Learn how United States University is responding to COVID-19.
Family nurse practitioners (FNPs) play a pivotal role in the American healthcare system, as they are known to provide high-quality primary care to countless patients of all ages. But can family nurse practitioners specialize in a clinical area? Indeed, they can! This versatility is a significant reason why the job outlook for this role is so strong. In fact, the Bureau of Labor Statistics projects that nurse practitioners (NPs), nurse anesthetists (CRNAs), and nurse-midwives (CNMs) can look forward to a 45% job growth between 2020 and 2030 with a median annual salary of $117,670.
The American Association of Nurse Practitioners (AANP) states that the most popular areas of clinical concentration for FNPs are family, primary care, and urgent care. The top practice settings for FNPs are hospital outpatient clinics and private practices.
In order to specialize after completing an FNP program, the nurse practitioner must attend another NP program with a specific clinical focus or finish a post-master’s certification. The following are several areas of popular clinical specialization for FNPs.
Family nurse practitioners can specialize as a neonatal nurse practitioner (NNP) by passing the National Certification Corporation’s (NCC) NNP certification exam. According to the NCC website, the following are the eligibility criteria to sit for the exam:
NNPs may practice in a neonatal intensive care unit (NICU) or may serve in medical transport or a variety of outpatient settings.
Another popular area FNPs can specialize in is Psychiatric Mental Health Nurse Practitioner (PMHNP). These highly-trained specialists can serve patients in correctional facilities, private practice, mental health or community health centers, hospitals, and psychiatric and substance abuse treatment clinics, whether inpatient or outpatient.
The American Nurses Credentialing Center offers the opportunity to sit for the PMHNP-BC exam if the applicant meets the following criteria:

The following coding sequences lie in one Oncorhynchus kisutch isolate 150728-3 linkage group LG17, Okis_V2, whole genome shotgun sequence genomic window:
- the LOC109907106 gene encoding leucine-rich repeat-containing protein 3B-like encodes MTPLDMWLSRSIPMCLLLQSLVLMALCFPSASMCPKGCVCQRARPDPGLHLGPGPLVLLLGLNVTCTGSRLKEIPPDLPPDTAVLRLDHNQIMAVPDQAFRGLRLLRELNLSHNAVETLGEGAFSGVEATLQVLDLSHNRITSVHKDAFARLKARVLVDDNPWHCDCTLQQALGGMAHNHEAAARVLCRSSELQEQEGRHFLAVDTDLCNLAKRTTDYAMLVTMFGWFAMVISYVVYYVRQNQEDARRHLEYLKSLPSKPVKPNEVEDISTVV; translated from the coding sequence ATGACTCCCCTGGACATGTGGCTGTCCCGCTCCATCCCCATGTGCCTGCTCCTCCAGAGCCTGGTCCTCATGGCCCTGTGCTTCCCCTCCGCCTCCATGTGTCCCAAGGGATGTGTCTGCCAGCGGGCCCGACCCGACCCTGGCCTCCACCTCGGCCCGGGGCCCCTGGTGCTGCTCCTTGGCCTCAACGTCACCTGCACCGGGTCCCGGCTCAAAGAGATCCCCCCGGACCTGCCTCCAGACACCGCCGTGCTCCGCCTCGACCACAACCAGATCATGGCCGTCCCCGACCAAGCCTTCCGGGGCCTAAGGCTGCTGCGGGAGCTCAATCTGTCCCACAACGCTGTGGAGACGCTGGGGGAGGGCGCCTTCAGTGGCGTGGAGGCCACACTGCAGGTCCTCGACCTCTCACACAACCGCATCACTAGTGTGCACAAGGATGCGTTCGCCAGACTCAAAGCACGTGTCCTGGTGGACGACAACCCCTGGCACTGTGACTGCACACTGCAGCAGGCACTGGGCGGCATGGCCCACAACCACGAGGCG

The Nurse Practitioners in Women’s Health (NPWH) organization is a “professional community for Women's Health Nurse Practitioners and other advanced practice registered nurses who provide women's and gender-related healthcare.” This is a popular area in which an FNP can specialize. NPWH outlines skills and specific areas of clinical acumen provided by NPs with such training:
FNPs seeking a deeper understanding of, and training in, women’s health can pursue a post-master’s certificate in this area of practice, the requirements for which include:
Pursuing a post-graduate certificate as a Pediatric Primary Care Nurse Practitioner (PPCNP) is another popular area in which a family nurse practitioner can specialize. A PPCNP program will prepare graduate nurses in the advanced care of children and their families. PPCNPs can work in clinical practice, school-based settings, home health, public health, and acute and long-term care settings.
There are many other subspecialties from which an FNP may choose. Subspecialties are earned through fellowships, continuing education, practical training, or a combination of these. A sample of popular subspecialties and FNP can pursue includes, but is not limited to:
To sum up, family nurse practitioners can specialize in many clinical areas of focus. Currently, there exists a rich and varied professional landscape for FNPs, as evidenced by the job outlook for the next decade. Regarding marketability, potential earning power, and depth of experience, FNPs’ options for career expansion have never been so bright or attainable.
If the flexibility, opportunities, salary, and responsibilities of being an FNP sound attractive, you should check out United States University’s FNP program, where tuition is only $375 per month.